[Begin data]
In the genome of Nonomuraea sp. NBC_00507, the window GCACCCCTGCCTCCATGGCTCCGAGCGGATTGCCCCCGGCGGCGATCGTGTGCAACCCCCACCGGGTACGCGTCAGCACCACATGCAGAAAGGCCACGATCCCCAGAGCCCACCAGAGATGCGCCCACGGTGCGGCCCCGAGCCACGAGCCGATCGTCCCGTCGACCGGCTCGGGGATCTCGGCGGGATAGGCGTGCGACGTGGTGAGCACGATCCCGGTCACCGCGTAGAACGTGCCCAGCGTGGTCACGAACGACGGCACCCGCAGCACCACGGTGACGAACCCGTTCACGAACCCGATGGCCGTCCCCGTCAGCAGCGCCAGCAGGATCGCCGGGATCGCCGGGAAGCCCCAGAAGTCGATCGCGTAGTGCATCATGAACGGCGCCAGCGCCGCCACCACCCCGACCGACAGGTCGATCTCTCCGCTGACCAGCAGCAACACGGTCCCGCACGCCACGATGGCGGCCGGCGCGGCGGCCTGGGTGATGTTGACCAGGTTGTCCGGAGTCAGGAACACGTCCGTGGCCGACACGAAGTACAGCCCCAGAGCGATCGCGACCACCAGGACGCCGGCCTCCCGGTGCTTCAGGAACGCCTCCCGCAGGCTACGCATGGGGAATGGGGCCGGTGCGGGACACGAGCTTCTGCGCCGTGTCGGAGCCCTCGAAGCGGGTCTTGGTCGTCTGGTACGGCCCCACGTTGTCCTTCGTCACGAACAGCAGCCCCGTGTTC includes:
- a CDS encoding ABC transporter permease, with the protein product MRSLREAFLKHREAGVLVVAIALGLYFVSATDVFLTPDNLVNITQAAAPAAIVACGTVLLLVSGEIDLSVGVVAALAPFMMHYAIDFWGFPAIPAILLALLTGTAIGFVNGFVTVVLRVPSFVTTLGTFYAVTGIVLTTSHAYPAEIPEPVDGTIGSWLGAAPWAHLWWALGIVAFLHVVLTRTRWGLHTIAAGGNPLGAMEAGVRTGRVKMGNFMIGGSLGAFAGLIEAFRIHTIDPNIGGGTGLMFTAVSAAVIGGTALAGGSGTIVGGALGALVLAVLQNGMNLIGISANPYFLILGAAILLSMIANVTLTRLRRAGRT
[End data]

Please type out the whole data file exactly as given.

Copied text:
In the genome of Nonomuraea sp. NBC_00507, the window GCACCCCTGCCTCCATGGCTCCGAGCGGATTGCCCCCGGCGGCGATCGTGTGCAACCCCCACCGGGTACGCGTCAGCACCACATGCAGAAAGGCCACGATCCCCAGAGCCCACCAGAGATGCGCCCACGGTGCGGCCCCGAGCCACGAGCCGATCGTCCCGTCGACCGGCTCGGGGATCTCGGCGGGATAGGCGTGCGACGTGGTGAGCACGATCCCGGTCACCGCGTAGAACGTGCCCAGCGTGGTCACGAACGACGGCACCCGCAGCACCACGGTGACGAACCCGTTCACGAACCCGATGGCCGTCCCCGTCAGCAGCGCCAGCAGGATCGCCGGGATCGCCGGGAAGCCCCAGAAGTCGATCGCGTAGTGCATCATGAACGGCGCCAGCGCCGCCACCACCCCGACCGACAGGTCGATCTCTCCGCTGACCAGCAGCAACACGGTCCCGCACGCCACGATGGCGGCCGGCGCGGCGGCCTGGGTGATGTTGACCAGGTTGTCCGGAGTCAGGAACACGTCCGTGGCCGACACGAAGTACAGCCCCAGAGCGATCGCGACCACCAGGACGCCGGCCTCCCGGTGCTTCAGGAACGCCTCCCGCAGGCTACGCATGGGGAATGGGGCCGGTGCGGGACACGAGCTTCTGCGCCGTGTCGGAGCCCTCGAAGCGGGTCTTGGTCGTCTGGTACGGCCCCACGTTGTCCTTCGTCACGAACAGCAGCCCCGTGTTC includes:
- a CDS encoding ABC transporter permease, with the protein product MRSLREAFLKHREAGVLVVAIALGLYFVSATDVFLTPDNLVNITQAAAPAAIVACGTVLLLVSGEIDLSVGVVAALAPFMMHYAIDFWGFPAIPAILLALLTGTAIGFVNGFVTVVLRVPSFVTTLGTFYAVTGIVLTTSHAYPAEIPEPVDGTIGSWLGAAPWAHLWWALGIVAFLHVVLTRTRWGLHTIAAGGNPLGAMEAGVRTGRVKMGNFMIGGSLGAFAGLIEAFRIHTIDPNIGGGTGLMFTAVSAAVIGGTALAGGSGTIVGGALGALVLAVLQNGMNLIGISANPYFLILGAAILLSMIANVTLTRLRRAGRT